Views: 4416 CineGraphic
Funny Cigarette
 
04:21
Light up a fatty and enjoy this tribute to the all-mighty joint. The music of Pops Bayless and the Asylum Street Spankers is the backbone for this piece of pot pop-art. Loaded with scenes from "Reefer Madness" and other vintage exploitation films proclaiming the dangers of the "evil weed". Kudos to Wammo & Pops for allowing me to get away with this :)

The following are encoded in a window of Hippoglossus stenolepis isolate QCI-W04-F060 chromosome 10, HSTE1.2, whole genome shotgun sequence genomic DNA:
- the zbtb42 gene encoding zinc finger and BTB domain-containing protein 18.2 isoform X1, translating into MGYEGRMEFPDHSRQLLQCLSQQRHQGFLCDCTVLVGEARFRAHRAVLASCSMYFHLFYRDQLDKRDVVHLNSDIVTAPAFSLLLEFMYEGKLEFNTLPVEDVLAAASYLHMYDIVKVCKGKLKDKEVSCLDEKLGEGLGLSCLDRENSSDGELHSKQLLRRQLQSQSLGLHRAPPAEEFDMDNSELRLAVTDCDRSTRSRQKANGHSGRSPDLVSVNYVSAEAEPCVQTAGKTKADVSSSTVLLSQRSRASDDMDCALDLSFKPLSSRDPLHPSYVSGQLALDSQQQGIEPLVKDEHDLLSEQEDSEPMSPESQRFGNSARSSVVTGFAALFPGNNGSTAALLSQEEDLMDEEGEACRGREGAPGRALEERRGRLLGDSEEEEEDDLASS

Views: 2859 CineGraphic
Going to the Barn Dance tonight
 
02:52